Leaders: Consequence of terrorism must not be IS victory

Pressure is on EU leaders, but only united defence and defiance can answer citizens' fears to help defuse the threat of violence

A boy stands in front of French flags and messages after a priest was killed in Normandy by Islamic State. Picture: AFP/Getty Images
A boy stands in front of French flags and messages after a priest was killed in Normandy by Islamic State. Picture: AFP/Getty Images

Another day, another brutal killing in a European city. Again France is the victim, and again Islamic State claims to be the perpetrator.

This time it was an 84-year-old priest, Father Jacques Hamel, by all accounts a pillar of his local community, killed in an attack by two armed men during a Mass at his church in a suburb of Rouen in northern France.

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Now the Pope has spoken out against the “pain and horror of this absurd violence” and French president François Hollande condemned the attack, which comes so soon after the Nice outrage.

And it comes at a time when Germany is reeling from four separate incidents of violence including a suicide bomber. Now the political pressure in these countries is ramping up and beginning to have an effect.

In France, Hollande is under pressure for an alleged cover-up of a national security failure concerning the Nice attack. With questions being asked about exactly what the national government was doing to combat extremist attacks, there are reports that officials tried to say that well-armed national police officers were nearer the scene than they actually were. In itself no great mistake, these events are hard to predict, but the entire row shows just how great the clamour is for action, and just how politically volatile the atmosphere has become.

And in Germany, Angela Merkel has come under fire from both the right and the left for the attacks, with the blame being squarely if inaccurately placed on Merkel’s open door policy for refugees. Merkel stood firm when the Syrian refugee crisis was at its height, when the human toll of the tragedy was there for all to see, and said that Germany would take them in and “wir shaffen das” – “we can cope”.

Now that altruistic stance and the huge influx of immigrants, already controversial given the earlier incidents in Cologne, is putting the chancellor under great pressure.

And of course in the front line of the Syrian refugee crisis, and visited by Merkel, was Turkey. Already riven by internal divides, terrorist attacks from Kurds and Islamic State, and the refugee influx, it had to be persuaded to play a key part in Europe’s handling of the refugee crisis.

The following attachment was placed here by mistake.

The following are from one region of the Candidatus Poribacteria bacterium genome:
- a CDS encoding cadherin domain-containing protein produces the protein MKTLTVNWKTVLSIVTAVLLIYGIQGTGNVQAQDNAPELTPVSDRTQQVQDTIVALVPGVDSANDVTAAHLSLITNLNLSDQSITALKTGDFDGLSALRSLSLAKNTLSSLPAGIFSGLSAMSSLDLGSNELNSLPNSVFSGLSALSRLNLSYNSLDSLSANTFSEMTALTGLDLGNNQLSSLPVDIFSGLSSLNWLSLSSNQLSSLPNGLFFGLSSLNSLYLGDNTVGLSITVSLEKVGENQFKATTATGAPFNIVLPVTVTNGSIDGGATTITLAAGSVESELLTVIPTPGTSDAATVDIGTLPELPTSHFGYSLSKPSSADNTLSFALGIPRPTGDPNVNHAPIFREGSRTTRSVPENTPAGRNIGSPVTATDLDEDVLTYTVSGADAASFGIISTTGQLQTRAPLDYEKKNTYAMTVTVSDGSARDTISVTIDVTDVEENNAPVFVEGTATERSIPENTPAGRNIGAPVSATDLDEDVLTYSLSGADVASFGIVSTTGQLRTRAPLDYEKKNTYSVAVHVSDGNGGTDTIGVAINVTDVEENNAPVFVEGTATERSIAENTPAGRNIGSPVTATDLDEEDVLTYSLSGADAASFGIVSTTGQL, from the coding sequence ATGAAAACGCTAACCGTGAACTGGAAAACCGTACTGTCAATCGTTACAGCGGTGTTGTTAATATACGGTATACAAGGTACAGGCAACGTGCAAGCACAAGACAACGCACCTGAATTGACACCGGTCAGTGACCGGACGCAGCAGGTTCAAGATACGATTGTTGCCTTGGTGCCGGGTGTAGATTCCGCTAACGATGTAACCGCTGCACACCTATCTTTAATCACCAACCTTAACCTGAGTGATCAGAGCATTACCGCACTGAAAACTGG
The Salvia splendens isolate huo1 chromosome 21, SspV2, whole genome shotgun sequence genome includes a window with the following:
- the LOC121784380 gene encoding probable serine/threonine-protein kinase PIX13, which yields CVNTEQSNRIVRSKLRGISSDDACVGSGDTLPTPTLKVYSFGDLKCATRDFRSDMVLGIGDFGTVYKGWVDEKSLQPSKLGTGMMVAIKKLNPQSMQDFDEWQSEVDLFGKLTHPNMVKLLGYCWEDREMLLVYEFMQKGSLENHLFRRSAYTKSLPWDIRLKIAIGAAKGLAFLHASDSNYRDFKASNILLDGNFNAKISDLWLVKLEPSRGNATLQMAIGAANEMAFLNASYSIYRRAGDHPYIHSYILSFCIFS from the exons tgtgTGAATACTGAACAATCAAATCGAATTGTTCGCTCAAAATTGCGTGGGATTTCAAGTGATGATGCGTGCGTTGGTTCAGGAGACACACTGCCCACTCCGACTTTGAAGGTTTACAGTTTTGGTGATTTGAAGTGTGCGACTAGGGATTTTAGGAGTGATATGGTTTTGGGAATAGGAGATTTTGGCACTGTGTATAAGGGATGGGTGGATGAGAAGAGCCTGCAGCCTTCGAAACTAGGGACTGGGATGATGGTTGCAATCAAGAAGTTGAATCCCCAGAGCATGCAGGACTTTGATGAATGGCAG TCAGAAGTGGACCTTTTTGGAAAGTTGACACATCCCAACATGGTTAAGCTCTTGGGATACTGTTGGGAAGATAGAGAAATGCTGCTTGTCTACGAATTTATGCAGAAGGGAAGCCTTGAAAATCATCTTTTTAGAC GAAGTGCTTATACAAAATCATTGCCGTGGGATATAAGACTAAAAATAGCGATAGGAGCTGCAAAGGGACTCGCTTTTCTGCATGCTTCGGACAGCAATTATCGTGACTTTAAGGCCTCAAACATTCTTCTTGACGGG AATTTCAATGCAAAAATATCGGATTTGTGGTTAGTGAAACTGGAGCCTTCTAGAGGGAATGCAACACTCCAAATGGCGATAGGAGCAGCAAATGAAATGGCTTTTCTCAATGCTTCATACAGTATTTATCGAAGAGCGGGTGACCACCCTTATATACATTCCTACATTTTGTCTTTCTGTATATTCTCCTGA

But now its president, Recip Tayyan Erdogan, is arresting journalists as he exploits fully the insecurity caused by the failed coup attempt and seeks to extend ruthless control over the country.

It is difficult to see how this will play out politically. The sad fact is little can be done by states to combat the sorts of attacks that are causing such pain and anger in France and Germany and the rest of Europe. But what is clear is that there will be a political consequence and Islamic State will see that as a twisted victory.

The nations who are targets of this must realise that they need to act in a united manner to acknowledge the fears of citizens and to stand united in defiance and defence. Despite the Brexit vote Britain needs now to stand by its allies in any way it can help: this threat is bigger than politics as usual.

Poor outlook for good health

To be recalled to a clinic for further tests after finding a lump or noticing an unusual symptom is a near heart-stopping moment, fraught with worry, both for the patient and their loved ones.

But going to a GP’s surgery and raising concerns, or attending a screening clinic, to even be in the position to receive that vital specialist treatment which could save the life of a mother, father, son, daughter, or friend, is not happening across the social divide in Scotland.

New figures show that the poorest Scots are most likely to diagnosed with cancer when the disease has reached an advanced stage, reducing the chance of a successful intervention and leading to more invasive treatment.

We are already aware that initiatives to widen access to education and employment often encounter obstacles not factored in by policy-makers. We have also been aware for some time of the disadvantages in health most likely to be suffered by those on low incomes.

But while such disparities are measurable in terms of inequality and targets, it is not just about inequality alone. Rather it is quite literally about life and death itself.

If people are poor it is more likely they are denied the choices which maximise the chance of good health, leading to a greater chance of getting cancer.

We’ve heard a lot from the Scottish Government about how tackling inequality is a major priority for 21st century Scotland.

But these latest figures are an example of how deeply embedded social problems are and how innovative thinking will be required to reach those who need the most help – and to safeguard future generations.